Just from this paragraph alone I am excited because I am Newmarket School’s Travelwise Lead Teacher. It is like a whole pile of events are aligning. Pam Hook came to school and ran a teacher only day for us about the resource and refreshed our thinking around the use of SOLO Taxonomy.


Pam, aka @arti_choke, began our session by explaining the use of SOLO Taxonomy in our teaching and learning. If you are looking for resources or a definition on SOLO Taxonomy, then visit her site

Pam reminded us about loose ideas, connected ideas, extended ideas.

The tool is agnostic in any curriculum area.

Single strips for SOLO is a great way of clarifying understanding and use of SOLOTaxonomy.

Single SOLO line

See, Think, Wonder

Pam then shared the New Zealand Transport Agency Resource Road Safety, Everyone is a Road User.

We discussed some learning ideas such as:

  • How much space is taken up by parking.
  • Compare parking spaces with the space for learning
  • Sequence morphing from a driver to a pedestrian. (Typical Pam approach- thinking outside the square.)
  • Wicked problems map (Already in the project)
  • Use google maps to take a snapshot of the area (I am using this idea.)
  • What would happen if the road was not there? (Never thought about this)
  • What does it make you wonder?
  • What questions would you ask Gillies Ave? (Personalise the road, love this idea)
  • Invent the design of the new road. (this idea I am already using)

Situational Awareness is when you are aware of all that is around you and this is one concept I will add to my global project proposal. For me situational awareness happens when Pam Hook runs professional development at our school. Our senses are heightened and our professional discussion and learning deepens. The following weeks has a hive of SOLO based learning happening. One of the challenges is sustaining the buzz that always follows Pam Hook sessions.

Where to Next:

Newmarket School would benefit from exploring what we mean by ‘student voice’. Is student voice a gathering of student views through surveys or focus groups, or is student voice when students actively participate in school decision making. How well do we as a school promote student leadership and students being in charge of their learning? How do we as a school explicitly show that our students have a voice?

This year I wish to investigate what student voice is and the impact that this might have on learning.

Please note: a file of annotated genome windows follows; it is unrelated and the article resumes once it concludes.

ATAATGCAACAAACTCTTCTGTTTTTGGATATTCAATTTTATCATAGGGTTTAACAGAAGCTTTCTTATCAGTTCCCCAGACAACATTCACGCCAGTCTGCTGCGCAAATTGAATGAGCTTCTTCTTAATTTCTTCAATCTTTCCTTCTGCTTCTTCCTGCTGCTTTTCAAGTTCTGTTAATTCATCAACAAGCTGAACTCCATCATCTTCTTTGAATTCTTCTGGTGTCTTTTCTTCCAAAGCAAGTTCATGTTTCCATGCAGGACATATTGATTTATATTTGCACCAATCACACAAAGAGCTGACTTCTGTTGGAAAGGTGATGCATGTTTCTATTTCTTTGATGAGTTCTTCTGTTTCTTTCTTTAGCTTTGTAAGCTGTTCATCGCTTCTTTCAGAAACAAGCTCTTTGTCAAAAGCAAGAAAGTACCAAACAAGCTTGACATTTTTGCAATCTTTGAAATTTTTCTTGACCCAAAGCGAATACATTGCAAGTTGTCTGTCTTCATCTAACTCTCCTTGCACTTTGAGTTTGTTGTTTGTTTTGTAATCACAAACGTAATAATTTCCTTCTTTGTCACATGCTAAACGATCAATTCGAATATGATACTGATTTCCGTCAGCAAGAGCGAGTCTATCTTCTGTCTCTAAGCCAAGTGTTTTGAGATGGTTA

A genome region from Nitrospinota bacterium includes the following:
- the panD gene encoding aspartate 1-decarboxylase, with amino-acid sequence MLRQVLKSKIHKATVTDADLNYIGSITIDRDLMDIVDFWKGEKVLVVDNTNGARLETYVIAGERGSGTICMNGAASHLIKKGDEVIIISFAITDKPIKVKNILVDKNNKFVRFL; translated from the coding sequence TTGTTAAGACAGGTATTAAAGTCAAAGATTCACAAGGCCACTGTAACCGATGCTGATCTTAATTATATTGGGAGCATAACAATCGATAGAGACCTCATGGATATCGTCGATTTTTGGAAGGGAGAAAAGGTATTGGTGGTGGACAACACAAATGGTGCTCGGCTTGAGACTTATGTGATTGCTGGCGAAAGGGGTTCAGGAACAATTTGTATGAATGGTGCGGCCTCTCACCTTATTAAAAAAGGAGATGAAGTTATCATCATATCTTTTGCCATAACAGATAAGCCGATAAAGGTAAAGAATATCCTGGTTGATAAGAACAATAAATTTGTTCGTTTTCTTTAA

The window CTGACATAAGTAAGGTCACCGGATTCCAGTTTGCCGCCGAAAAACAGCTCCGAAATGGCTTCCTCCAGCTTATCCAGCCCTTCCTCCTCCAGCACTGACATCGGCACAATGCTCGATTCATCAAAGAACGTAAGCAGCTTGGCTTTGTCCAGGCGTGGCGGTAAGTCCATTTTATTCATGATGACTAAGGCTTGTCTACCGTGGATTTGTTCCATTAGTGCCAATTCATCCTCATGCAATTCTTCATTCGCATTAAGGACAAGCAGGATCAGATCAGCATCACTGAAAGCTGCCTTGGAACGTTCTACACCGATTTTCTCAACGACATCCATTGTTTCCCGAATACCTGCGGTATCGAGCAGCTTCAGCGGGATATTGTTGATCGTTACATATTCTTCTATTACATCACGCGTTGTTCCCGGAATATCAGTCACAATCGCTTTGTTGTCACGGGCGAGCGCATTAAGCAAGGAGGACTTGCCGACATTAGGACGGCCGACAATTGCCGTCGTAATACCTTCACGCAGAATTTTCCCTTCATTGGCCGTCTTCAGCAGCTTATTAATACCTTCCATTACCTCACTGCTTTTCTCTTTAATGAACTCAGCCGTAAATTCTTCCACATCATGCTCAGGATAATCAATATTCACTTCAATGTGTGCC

One way of doing this is via a planned Flat Connections global project led by our Travelwise leadership team where we are focus on on being Participatory Citizens.

The plan for this project is that the Travelwise student focus group will be actively involved in decision making. They will practise self efficacy by being in charge of their own learning. They will gather student views through surveys and communicate their findings school wide, nationally and globally. They will think critically about information and ideas and reflect on their learning.

They will do this by investigating a wicked problem in our community.

Through this our student will collaborate with other student focussed groups nationally and internationally and devise a solution that benefits future generations. By using the New Zealand Transport Agency resource I will refine the global project further.

Basically our global project is about our students being involved in local council planning decisions that affect their health and wellbeing. Students will have  opportunities to develop leadership, self efficacy, and resourcefulness while participating with others within a high‑trust culture and through a stimulating curriculum.

Through carrying out this inquiry I want to further strengthen my understandings about student partnership and students’ ability to make and take accountability for their own choices so they can actively contribute to school life and their education experiences. This learning aligns against the Registered Teacher Criteria, RTC 08: teachers demonstrate in knowledge and practice their understanding of how ākonga learn.